Food News

The Economic Impacts of Cuts to SNAP: Takeaways from FSNYC’s December Open Networking Meeting

December 2013

by Arpan Dasgupta

 

For nearly 2 million New York City residents, the Supplemental Nutritional Assistance Program (SNAP, formerly known as Food Stamps) provides critical assistance that helps put food on the table and promote more nutritious meals. On November 1, 2013, SNAP benefits were cut by $5 billion nationally when the benefit increases established under the American Recovery and Reinvestment Act of 2009 expired. New Yorkers lost an average of $29 per month in benefits.[1] Even before the November 1st cut, SNAP benefits ran out for recipients before the end of the month.[2] Congress is now considering additional cuts to the SNAP program during the Farm Bill reauthorization process.  In addition to the affect on household food insecurity, the cuts to SNAP also impact the region’s economy. At FSNYC’s December Open Networking Meeting, Kate MacKenzie, the Director of Policy and Government Relations at City Harvest, moderated a panel discussion that explored the economic impacts of cuts to SNAP.

 

The Food Safety Modernization Act & Family Farmers

 

*Any opinions expressed in this article are those of the author and do not constitute the opinions of the Food Systems Network NYC.  To take action, visit NSAC's Food Safety Modernization Act campaign page.

 

by Ed Yowell

 

The Food Safety Modernization Act (FSMA), the most sweeping reform of the nation’s food safety laws in more than 70 years, was signed into law by President Obama on January 4, 2011.  FSMA legislation was conceived in the wake of a massive recall of E. coli tainted spinach in 2006.  It, and subsequent foodborne illness related recalls of tomatoes, jalapeno peppers, eggs, and peanut butter, shook the popular confidence of Americans in our nation’s food supply.  See http://www.foodsystemsnyc.org/farm_views_on_food_safety.

 

Re-cap - A Heritage Radio Network Series for Policy Foodies of NYC

This article is cross-posted from Food Politic, an online journal of food news and culture.

by Tove K. Danovich

Mid-September 2013 marked the beginning of an interesting radio series cataloguing the triumphs, failings, and outlook for food policy in New York City.

 

The show, titled in full “Everything’s on the Table: What’s the Recipe for the Future of Food in NYC” (“Everything’s on the Table” for those of us short of breath) spent eight episodes focusing on various aspects of food policy – hunger, food waste, education, etc – and how they could be affected by the new Mayoral administration.

In the Heritage Radio Network studio for Episode 1.

In the studio for Episode 1.

 

NYC Food Forum releases 'A Food Primer for Our New Mayor'

 

A Food Primer for Our New Mayor:

NYC Food Forum Releases Plan For Healthier, Hunger-free NYC

55 Organizations Sign On

 

Contact: Michelle Friedman

mfriedman@nyccah.org

(212) 825 0028 ext. 212

 

(October 23, 2013) The New York City Food Forum, a gathering of food-active organizations across the city, released A Food Primer for Our New Mayor, which outlines steps the next mayor can take towards ending hunger and improving health for all New Yorkers. A copy was sent to each mayoral candidate this morning.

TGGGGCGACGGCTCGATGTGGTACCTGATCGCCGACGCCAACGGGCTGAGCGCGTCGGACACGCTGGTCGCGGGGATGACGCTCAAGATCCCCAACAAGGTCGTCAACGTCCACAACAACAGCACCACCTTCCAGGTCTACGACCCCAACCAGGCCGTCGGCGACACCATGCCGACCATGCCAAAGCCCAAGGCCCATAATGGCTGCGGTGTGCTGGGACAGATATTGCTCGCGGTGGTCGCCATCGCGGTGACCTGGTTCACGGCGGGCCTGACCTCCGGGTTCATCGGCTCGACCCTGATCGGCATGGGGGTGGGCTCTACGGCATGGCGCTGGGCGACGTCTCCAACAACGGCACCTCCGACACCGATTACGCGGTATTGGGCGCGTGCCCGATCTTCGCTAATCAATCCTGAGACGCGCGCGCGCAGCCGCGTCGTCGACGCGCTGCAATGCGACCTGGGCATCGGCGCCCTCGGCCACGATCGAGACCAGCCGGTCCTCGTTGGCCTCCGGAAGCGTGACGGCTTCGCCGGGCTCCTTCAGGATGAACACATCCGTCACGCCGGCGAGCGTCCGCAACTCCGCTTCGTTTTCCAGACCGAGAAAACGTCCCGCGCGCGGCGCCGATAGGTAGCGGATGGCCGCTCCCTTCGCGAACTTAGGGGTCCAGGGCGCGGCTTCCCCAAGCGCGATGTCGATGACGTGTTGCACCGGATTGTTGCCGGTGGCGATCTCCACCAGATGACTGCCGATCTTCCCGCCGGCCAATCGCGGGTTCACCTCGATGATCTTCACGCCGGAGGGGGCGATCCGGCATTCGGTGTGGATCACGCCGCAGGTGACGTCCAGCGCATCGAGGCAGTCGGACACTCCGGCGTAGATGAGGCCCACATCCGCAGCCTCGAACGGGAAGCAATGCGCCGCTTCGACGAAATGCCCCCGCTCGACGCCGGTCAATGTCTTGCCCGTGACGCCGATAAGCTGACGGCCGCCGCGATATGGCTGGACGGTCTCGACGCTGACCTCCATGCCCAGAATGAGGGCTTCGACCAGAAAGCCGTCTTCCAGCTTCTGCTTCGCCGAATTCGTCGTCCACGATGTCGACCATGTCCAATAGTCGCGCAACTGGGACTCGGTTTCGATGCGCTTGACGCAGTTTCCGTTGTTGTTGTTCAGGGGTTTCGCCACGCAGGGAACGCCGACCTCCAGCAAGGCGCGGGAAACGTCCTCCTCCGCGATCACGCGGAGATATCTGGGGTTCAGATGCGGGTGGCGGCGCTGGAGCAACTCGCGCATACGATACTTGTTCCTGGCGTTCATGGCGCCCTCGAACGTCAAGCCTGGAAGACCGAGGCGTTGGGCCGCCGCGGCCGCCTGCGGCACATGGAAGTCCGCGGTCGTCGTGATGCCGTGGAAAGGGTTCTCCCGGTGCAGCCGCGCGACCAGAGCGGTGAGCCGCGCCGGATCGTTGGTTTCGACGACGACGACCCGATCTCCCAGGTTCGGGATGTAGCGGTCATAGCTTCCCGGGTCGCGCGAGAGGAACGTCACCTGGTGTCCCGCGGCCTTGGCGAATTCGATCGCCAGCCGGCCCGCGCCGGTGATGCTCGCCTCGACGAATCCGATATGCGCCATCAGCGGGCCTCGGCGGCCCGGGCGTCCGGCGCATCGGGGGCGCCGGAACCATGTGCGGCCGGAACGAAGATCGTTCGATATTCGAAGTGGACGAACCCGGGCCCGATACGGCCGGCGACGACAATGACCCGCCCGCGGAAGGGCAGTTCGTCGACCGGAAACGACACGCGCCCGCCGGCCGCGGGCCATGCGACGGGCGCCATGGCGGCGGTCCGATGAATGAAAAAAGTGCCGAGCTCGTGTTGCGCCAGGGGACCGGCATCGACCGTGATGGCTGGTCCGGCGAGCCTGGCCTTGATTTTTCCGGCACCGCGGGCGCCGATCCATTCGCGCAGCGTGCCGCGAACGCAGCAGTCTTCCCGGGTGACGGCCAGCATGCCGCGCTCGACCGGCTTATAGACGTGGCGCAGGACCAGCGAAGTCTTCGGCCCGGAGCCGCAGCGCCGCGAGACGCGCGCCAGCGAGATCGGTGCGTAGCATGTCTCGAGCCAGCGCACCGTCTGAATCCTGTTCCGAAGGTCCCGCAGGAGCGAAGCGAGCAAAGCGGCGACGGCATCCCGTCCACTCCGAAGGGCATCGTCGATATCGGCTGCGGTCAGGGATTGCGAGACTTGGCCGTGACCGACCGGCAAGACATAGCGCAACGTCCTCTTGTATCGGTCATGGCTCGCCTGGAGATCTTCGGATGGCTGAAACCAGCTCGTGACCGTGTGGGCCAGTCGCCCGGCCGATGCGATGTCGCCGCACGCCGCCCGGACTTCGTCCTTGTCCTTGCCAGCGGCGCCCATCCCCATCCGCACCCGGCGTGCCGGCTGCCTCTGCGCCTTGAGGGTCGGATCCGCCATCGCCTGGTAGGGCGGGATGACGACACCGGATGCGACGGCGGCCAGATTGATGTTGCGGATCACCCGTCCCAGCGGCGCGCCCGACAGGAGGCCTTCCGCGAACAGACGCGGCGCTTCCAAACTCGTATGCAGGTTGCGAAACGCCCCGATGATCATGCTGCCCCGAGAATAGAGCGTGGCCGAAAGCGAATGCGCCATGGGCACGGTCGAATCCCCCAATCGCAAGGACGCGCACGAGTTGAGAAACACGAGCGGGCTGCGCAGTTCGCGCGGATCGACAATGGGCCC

The primer focuses on actions the next Mayor can take in five food related areas: hunger, healthy food, school food, food economy, and food governance. To read the plan and see the list of organizational supporters visit: http://www.nycfoodforum.org/a-primer-for-our-new-mayor

 

The Glynwood View: Join the Hard Cider Revival

cw_apple_glassThis article is cross-posted from The Glynwood View

 

October 9, 2013

by Valerie Burchby, Program Assistant, Glynwood

 

Let’s Get Cooking for Food Day 2013!

October 9, 2013

Tove Danovich, FSNYC Communications Volunteer & Lynn Fredericks, FamilyCook Productions

 

It’s that time of year again, the third annual Food Day campaign is upon us. And this year’s Food Day focus: Food Education for Children. 

 

Upcoming Report on Food and Nutrition Education Programs in NYC Public Elementary Schools

What are the food and nutrition education programs in that are going into public schools? How are these programs distributed across our city’s schools? If you have ever asked this kinds of questions, watch for the upcoming report from the Laurie M. Tisch Center for Food, Education & Policy of the Program in Nutrition at Teachers College Columbia University.

 

Everything's on the Table Episode 1: Why Food Policy Should Matter to Voters

Episode 1: Why Food Policy Should Matter to Voters

Date: Thursday, September 19, 2013

Time: 2:00 pm

Archive: click here

 

The first episode of Everything’s on the Table: What’s the Recipe for the Future of Food in NYC? answers the question “Why Food Policy Should Matter to Voters.” We’ll discuss how NYC food policy affects the everyday lives of New Yorkers and what impact the upcoming citywide elections will have on these policies. And, we’ll explore one of the most critical food policy issues facing our City today, school food.

 

Featuring hosts Sarah Brannen and Ed Yowell of FSNYC’s Leadership Committee as well as special guests from the policy staff of the New York City Council, Wellness in the Schools, the Brooklyn Food Coalition, we’ll introduce the info you’ll need at the polls in November.

FSNYC radio series - "Everything's on the Table: What's the Receipe for the Future of Food in NYC?"

Everything's on the Table: What's the Recipe for the Future of Food in NYC is a radio series developed by Food Systems Network NYC and Heritage Radio Network. From September 19th - November 7th, stream the show online every Thursday from 2:00-2:45 pm.

 

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